field pussytoes (Antennaria neglecta)

 

 

 

 

 

 

 

 

 

 

 

 

 

 

 

 

 

 

 

COMMON NAMES:
field pussytoes
cat's-foot

 

SCIENTIFIC SYNONYMS:
Antennaria angustiarum Lunell
Antennaria athabascensis Greene
Antennaria campestris Rydb.
Antennaria campestris Rydb. var. athabascensis (Greene) B. Boivin
Antennaria chelonica Lunell
Antennaria erosa Greene
Antennaria howellii Greene var. athabascensis (Greene) B. Boivin
Antennaria howellii Greene var. campestris (Rydb.) B. Boivin
Antennaria longifolia Greene
Antennaria lunellii Greene
Antennaria nebraskensis Greene
Antennaria neglecta Greene var. athabascensis (Greene) Roy L. Taylor
   & MacBryde
Antennaria neglecta Greene var. campestris (Rydb.) Steyerm.
Antennaria parvula Greene
Antennaria wilsonii Greene

 

CONFIRMATION STATUS: Pending confirmation.

 

TAXONOMY: The currently accepted scientific name of field pussytoes

is Antennaria neglecta Greene.

 

Genus Antennaria is taxonomically complex because sexual seed produc-

tion has lead to the evolution of numerous microspecies, which have been

recognized by many taxonomists as distinct species.

 

NATIVE STATUS: Native, United States and Canada.

 

GENERAL BOTANICAL CHARACTERISTICS:

 

Habit: This native perennial plant is up to 1' tall, but more common-

ly ½' or less. It consists of a rosette of basal leaves, which sometimes

produces an inflorescence on a short stalk during the spring.

 

Leaves: The basal leaves near the main stem, but separate from it. The

basal leaves are up to 2" long and ½" across; they are oblanceolate to

narrowly spatula shaped, with smooth margins and a pointed tip. There
is a single prominent vein on the upper surface of each basal leaf, while

the lower surface is white and hairy. There are small alternate leaves along

the pubescent flowering stalk; they are narrowly lanceolate or linear, up to

2½ inches long and about ¼ inch wide, toothless, with no leaf stem. All

leaves are covered in woolly hairs, giving them a gray-green color. The

main stem is also covered in woolly hairs. The stem often angles or leans

over in the upper part of the plant.

 

Flowers: At the top of each stalk, a plant produces a few flowers are in a

rounded cluster up to 1 inch across at the top of the plant, made up of 2 to

8 grayish white flower heads ¼ to 1/3 inch long. There are separate male

and female flowers (either staminate or pistillate) on different plants. Flow-

erheads resemble compact tufts of white hair.The male flowers are less fur-

ry looking and have brown stamens protruding from the white flowers.

There is no discernable floral scent.

 

Fruit/Seeds: The flowerheads are quickly replaced by brown achenes with

small tufts of white hair, which are distributed by the wind. Field pussytoes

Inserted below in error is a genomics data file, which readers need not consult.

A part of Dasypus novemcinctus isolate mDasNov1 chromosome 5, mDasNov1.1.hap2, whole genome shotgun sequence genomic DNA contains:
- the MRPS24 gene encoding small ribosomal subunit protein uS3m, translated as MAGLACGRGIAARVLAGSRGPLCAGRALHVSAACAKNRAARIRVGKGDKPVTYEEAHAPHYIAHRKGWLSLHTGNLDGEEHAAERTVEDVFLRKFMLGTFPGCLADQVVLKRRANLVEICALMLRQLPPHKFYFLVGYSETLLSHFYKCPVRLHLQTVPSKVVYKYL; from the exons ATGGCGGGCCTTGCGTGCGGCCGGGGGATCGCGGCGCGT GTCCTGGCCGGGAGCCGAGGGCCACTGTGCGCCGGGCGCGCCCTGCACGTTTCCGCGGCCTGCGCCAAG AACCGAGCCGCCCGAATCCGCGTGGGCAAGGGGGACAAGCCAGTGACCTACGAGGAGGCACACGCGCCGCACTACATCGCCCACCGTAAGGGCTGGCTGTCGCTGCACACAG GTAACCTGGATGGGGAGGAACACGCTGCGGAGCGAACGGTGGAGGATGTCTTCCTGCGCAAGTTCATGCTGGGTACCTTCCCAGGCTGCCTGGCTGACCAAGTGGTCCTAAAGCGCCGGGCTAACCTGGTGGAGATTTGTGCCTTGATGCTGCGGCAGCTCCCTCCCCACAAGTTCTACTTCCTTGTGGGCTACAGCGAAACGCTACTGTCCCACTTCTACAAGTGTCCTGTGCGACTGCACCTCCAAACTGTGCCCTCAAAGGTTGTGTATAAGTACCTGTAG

spread by means of horizontal stolons that are hairy and have small alter-

nate leaves that are narrowly lanceolate or linear. These stolons develop

plantlets that root in the ground.

 

Roots: The root system consists of a central taproot. This plant often forms

small colonies.

 

REGENERATION PROCESS: Field pussytoes propogates itself by re-

seeding and by vegetative spreading through horizontal stolons that devel-

op plantlets which root in the ground.

 

HABITAT TYPES: Habitats include mesic to dry black soil prairies,
clay prairies, slopes of open woodlands, dry meadows in woodland areas,
savannas, shale glades, eroded clay banks, pastures, abandoned fields, and
roadsides. This plant is allelopathic, and tends to reduce the height of
neighboring grasses and forbs.

 

SITE CHARACTERISTICS: Field pussytoes prefers partial or full sun,
and mesic to dry conditions. This plant flourishes in soil that is rocky or

contains clay; it also grows readily in fertile loam.

 

SEASONAL DEVELOPMENT: The blooming period occurs from mid-
to late spring and lasts until early summer (April to June).

 

GENERAL DISTRIBUTION: Field pussytoes occur from North Caro-

lina north through New England into the Canadian Maritime Provin- ces

(excluding New Brunswick and Newfoundland). They extend west into

Tennessee to Oklahoma and have been found in all the Ohio Valley and

mid- western states. They also occur in the Rocky Mountain states as well

as in all Canadian provinces from Quebec west to British Columbia and

north into the Northwest Territories.

 

SKY MEADOWS DISTRIBUTION: To be determined.

 

IMPORTANCE AND USES: Primarily small bees and flies visit the
flowers, including Halictid bees, Andrenid bees, Cuckoo bees, Syrphid

flies, Muscid flies, and Blow flies. The caterpillars of the American paint-

ed lady butterfly (Vanessa virginiensis) feed on the foliage. The bobwhite

sometimes eats the seeds, while deer and rabbits occasionally browse on

the foliage.

 

 

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